After the loss of Allen, Bill brought Steve Ballmer, his friend from Harvard, to help manage the company. After a failed operating system joint-devolvement with IBM, Bill decided to concentrate on his plan for Microsoft: the Windows operating system. Bill was convinced that people wanted a GUI (Graphical User Interface) operating system instead of a plain text system like MS-DOS. A GUI would allow people to understand the computer much easier, and allow the complex code to work in the background without being seen by the user, who would just see the effects of the code.
Early in 1985, Windows was released. However, not many companies wrote software for this new operating system, and many analysts wondered if Windows would succeed. Bill however was convinced that GUI was the new direction for computers. Although Windows may not have been making much money, MS-DOS was still creating a lot of revenue, and his company continued growing. By the end of 1985, Microsoft had grown to over 1,000 employees (Lesinski 48).
In 1986 Microsoft moved to Redmond, Washington to provide more room for the exponential company growth. However, Microsoft still maintained its casual atmosphere. Employees played instruments and participated in games on the grass of Microsoft’s fields. Beverages were provided freely, and everyone was kept comfortable. Complaints, comments, and suggestions could still be e-mailed directly to Bill. Even though Bill was not able to have a personal relationship with his employees, he felt that letting them be in direct contact with him would help them relieve frustrations and feel more important in their work.
Bill made the decision to let Microsoft be publicly traded in the stock market in 1986.. This decision allowed every single employee in the company to have great financial opportunities. Each of them now owned a small piece of Microsoft, and could either sell it for a profit or keep it to see it the ownership increased in value. Within a few months, Bill Gates became a millionaire from his shares in the company alone. Although he had tremendous wealth, he still lived moderately. He didn’t hire drivers, he didn’t east at fancy restaurants, and he traveled very economically.
Bill continued to keep up the frantic pace, even after becoming a billionaire. He released the next version of Windows, which, like the pervious edition, was still not a big hit. He continued developing the company, building a support center where customers could call for help. Bill continued to look ahead, and in 1987, Microsoft released its first product on CD-ROM. He saw the advantage to the cheaply made, high density storage of CD-ROM, and when CD-ROM drives went mainstream, his operating systems were able to work with them. As part of his strategy, he bought a large picture collection, the Corbis collection, so that he would be ready for the digital media revelation the popularity of pictures on computers) (Lesinski 52).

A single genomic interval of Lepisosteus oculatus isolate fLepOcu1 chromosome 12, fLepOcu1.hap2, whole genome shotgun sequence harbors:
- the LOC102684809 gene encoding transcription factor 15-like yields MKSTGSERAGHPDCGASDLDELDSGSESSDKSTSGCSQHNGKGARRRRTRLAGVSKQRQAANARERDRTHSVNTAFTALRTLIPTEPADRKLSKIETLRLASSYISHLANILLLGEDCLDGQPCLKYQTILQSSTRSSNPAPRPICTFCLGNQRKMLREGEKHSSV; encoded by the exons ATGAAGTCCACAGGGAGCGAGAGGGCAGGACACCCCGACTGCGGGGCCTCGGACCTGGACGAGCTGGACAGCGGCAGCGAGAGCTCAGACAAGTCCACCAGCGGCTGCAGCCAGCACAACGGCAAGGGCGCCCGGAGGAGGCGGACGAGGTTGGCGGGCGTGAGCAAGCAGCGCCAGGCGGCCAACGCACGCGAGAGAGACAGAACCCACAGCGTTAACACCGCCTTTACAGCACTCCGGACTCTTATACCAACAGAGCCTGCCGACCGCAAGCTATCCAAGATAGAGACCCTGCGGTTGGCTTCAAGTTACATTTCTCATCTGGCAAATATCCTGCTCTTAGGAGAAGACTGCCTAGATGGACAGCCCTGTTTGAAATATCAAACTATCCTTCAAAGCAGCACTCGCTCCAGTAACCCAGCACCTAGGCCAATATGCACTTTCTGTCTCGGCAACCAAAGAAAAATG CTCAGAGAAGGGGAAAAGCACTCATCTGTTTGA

Bill finally got the world excited about Windows when he released his third version, Windows 3.0, in 1990. In less than 2 weeks, more than 100,000 copies had been sold, and more than 4 million copies had been sold before then end of 1991. Windows 3.0 supported 12 different languages and was sold in 24 countries, marking Windows 3.0 an international success.
Meanwhile, Bill had met someone in his company in 1987. This very special someone was a Microsoft programmer by the name of Melinda French. She was very talented and rose to a supervisor position shortly after joining the company. Bill dated her for six years before his concerned family asked him when he was finally going to get married. In March of 1993, Bill asked Melinda to marry him. She accepted, and their engagement was announced two days later. Melinda decided to resign from Microsoft since her personal connection to the boss made the people around her nervous and instead sat on the boards of other companies. In January of 1994, Bill and Melinda were married on Lanai, Hawaii. Bill and his wife currently reside in Seattle, Washington with their two children Rory John and Jennifer (Lee 41).
Bill continues his relentless work today. Through his efforts, he is getting closer and closer to his goal of “A computer on every desk and in every home” every year. Eventually, he will hit that mark, and most of the computers will be running his operating system. He currently holds over 85% operating system sales in the world. Bill has been involved in court cases due to his dominance of the computer market, but no serious penalties have resulted. His business practices, after much examination, were found to be legal. After 3.1, Bill went on to release Windows 95, Windows NT, Windows 98, Windows ME, Windows 2000, and his most recent operating system, Windows XP. He plans to release his next project, code named Longhorn, around the year 2005.
Bill Gates was and still is a pioneer of the computer field, and achieved levels of unimaginable wealth. However, he is still very generous, and as of writing, has given over $26,000,000,000 ($26 billion) to various charities and foundations though his own foundation, the Bill and Melinda Gates Foundation. Although no longer the CEO of Microsoft (he turned those duties to Steve Ballmer), Bill still shows up to work everyday and is a critical part of Microsoft. Bill has truly influenced the entire world in the way of communication and everyday business is preformed.
"Gates, William." Britannica 2002 Deluxe Edition CD-ROM. December
Lee, Lauren. “Bill Gates.” World Almanac Library: Milwaukee, 2002.
Lesinski, Jeanne M. “Bill Gates.” Lerner Publications Company: Minneapolis, 2000
“Microsoft Bio.” Microsoft Corporation. December 28, 2003. <Bill Gates>